The groundbreaking ceremony on June 28 for the company's $10 billion liquid crystal display factory complex in Mount Pleasant, Wisconsin was designed to highlight the move to bring manufacturing jobs back to the country.
U.S. President Donald Trump attended the event and praised Gou as "a friend of mine, one of the most successful businessmen in the world."
Taiwan-based Foxconn, formally known as Hon Hai Precision Industry, says the project will create 13,000 jobs with an average salary of $54,000 a year.
Masayoshi Son, the founder of SoftBank Group of Japan, also showed up at the ceremony.
The Wisconsin plant is an apparent win for Gou in marketing his manufacturing company, which earns more than 50% of its revenue from assembling iPhones and MacBooks for Apple at its facilities in mainland China.
Foxconn's move is significant for the U.S and for Trump to cut heavy reliance on China for the electronics manufacturing sector.
In the meantime, Gou has not forgotten to please Beijing and continually show his commitment to continue investing in China, where most of the company's manufacturing sites are based.
Weeks before heading to Wisconsin, Foxconn held a three-day celebration to promote its 30th anniversary of investment in China. On June 8, Foxconn Industrial Internet -- a unit that makes smartphone components, cloud service equipment and industrial robots -- made its debut on the Shanghai Stock Exchange.
There have been other recent investments, too. Sakai Display Product, a joint venture between Foxconn and Sharp, in December 2016 signed a 61 billion yuan ($9.1 billion) deal with the city of Guangzhou in southern China to build a 10.5-generation LCD plant. It is scheduled to begin production in 2019.
A week after Foxconn's landmark groundbreaking ceremony in Wisconsin, Gou received an enthusiastic welcome in Silicon Valley when he delivered a talk at Stanford University on artificial intelligence, an important area of development in both the U.S. and China.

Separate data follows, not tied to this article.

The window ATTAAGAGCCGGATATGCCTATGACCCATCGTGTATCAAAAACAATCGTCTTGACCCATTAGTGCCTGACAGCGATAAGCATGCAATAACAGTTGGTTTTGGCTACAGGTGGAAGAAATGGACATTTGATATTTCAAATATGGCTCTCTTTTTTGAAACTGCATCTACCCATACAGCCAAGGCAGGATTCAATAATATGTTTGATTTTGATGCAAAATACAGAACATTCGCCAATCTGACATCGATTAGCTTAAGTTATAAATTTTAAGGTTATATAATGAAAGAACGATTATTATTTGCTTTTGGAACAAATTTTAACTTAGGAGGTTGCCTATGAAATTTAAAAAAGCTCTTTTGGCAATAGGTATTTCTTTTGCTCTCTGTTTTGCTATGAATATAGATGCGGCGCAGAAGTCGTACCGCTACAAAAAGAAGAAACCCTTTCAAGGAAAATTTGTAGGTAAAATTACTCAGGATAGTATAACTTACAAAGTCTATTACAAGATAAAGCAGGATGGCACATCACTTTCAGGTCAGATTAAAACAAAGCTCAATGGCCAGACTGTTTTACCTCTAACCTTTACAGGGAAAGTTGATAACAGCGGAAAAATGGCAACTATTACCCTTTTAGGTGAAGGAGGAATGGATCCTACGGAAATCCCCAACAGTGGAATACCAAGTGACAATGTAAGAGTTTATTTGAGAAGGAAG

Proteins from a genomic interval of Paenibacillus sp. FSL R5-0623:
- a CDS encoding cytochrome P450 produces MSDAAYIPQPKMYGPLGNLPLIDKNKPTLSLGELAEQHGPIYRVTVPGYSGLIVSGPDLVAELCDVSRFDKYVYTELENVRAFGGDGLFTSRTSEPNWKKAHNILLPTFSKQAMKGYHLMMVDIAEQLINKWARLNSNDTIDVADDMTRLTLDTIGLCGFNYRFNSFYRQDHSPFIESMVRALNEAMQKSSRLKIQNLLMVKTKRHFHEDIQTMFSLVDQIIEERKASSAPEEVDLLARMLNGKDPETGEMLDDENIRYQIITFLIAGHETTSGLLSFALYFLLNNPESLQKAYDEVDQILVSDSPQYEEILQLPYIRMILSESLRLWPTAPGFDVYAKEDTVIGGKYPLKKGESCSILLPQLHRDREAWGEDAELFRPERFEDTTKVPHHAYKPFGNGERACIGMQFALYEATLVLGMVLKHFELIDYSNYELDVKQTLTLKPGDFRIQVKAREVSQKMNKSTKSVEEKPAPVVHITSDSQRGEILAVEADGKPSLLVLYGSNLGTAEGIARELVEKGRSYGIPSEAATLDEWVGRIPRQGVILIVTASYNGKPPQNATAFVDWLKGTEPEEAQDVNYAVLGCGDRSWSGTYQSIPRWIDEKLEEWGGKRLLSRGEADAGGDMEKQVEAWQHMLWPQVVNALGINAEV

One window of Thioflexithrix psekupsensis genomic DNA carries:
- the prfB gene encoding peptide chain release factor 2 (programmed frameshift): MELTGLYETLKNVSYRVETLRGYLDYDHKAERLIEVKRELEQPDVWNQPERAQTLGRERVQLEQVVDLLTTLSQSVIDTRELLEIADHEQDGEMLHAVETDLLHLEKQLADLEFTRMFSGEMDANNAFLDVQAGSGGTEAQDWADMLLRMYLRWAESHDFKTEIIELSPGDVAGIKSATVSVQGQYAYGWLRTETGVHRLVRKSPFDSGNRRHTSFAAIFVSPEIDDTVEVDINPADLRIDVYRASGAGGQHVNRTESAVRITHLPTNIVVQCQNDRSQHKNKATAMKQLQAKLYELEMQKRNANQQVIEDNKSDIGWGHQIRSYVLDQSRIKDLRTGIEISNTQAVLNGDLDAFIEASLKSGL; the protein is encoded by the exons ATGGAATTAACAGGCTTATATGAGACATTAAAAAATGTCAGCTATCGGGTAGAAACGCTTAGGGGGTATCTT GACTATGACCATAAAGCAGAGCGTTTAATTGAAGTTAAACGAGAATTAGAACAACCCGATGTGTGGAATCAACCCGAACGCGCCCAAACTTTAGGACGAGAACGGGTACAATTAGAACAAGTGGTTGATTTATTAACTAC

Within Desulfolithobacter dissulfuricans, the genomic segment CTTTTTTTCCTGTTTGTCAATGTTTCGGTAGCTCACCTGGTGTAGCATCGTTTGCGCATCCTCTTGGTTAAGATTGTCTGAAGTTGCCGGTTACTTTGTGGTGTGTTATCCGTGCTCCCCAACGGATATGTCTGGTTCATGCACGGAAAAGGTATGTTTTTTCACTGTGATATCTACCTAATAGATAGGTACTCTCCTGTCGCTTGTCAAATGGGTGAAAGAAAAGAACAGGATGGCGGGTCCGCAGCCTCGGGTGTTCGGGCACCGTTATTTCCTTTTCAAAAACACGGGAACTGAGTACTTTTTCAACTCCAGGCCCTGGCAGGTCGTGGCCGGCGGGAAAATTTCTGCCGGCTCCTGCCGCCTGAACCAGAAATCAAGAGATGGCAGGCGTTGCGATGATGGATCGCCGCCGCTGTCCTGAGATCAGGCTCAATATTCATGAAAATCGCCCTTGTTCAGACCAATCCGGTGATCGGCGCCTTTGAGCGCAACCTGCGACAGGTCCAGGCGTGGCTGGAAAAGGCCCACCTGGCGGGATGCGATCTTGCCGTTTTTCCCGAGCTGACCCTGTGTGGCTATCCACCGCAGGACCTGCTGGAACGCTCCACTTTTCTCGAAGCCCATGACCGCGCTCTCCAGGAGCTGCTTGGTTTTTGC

The Stanford speech underscored Gou's continuing efforts to transform his company from a low-end contract manufacturer into an AI and data-centric company -- and to slash its reliance on Apple.
Gou has been guiding his company to diversify its business portfolio for years, extending its reach from upstream supply chains to electronics brands to meet consumer demand. A Foxconn subsidiary acquired Microsoft's feature, or entry-level, phone business and the right to use the Nokia brand in 2016. It also purchased a stake in Sharp of Japan that same year. In March this year, a Foxconn subsidiary announced plans to buy Belkin of the U.S., which owns Linksys and Wemo. In June, Foxconn and its flat panel unit Innolux said they would purchase stakes in U.S. television brand Vizio.
Gou confirmed two months ago that Foxconn would make its own semiconductors even though the company's chip business is still small.
Foxconn's moves to make more key components -- including advanced displays, semiconductors, electric car parts and 5G connectivity gears -- are all efforts to cut its reliance on Apple. However, those ventures have not yet yielded substantial fruit.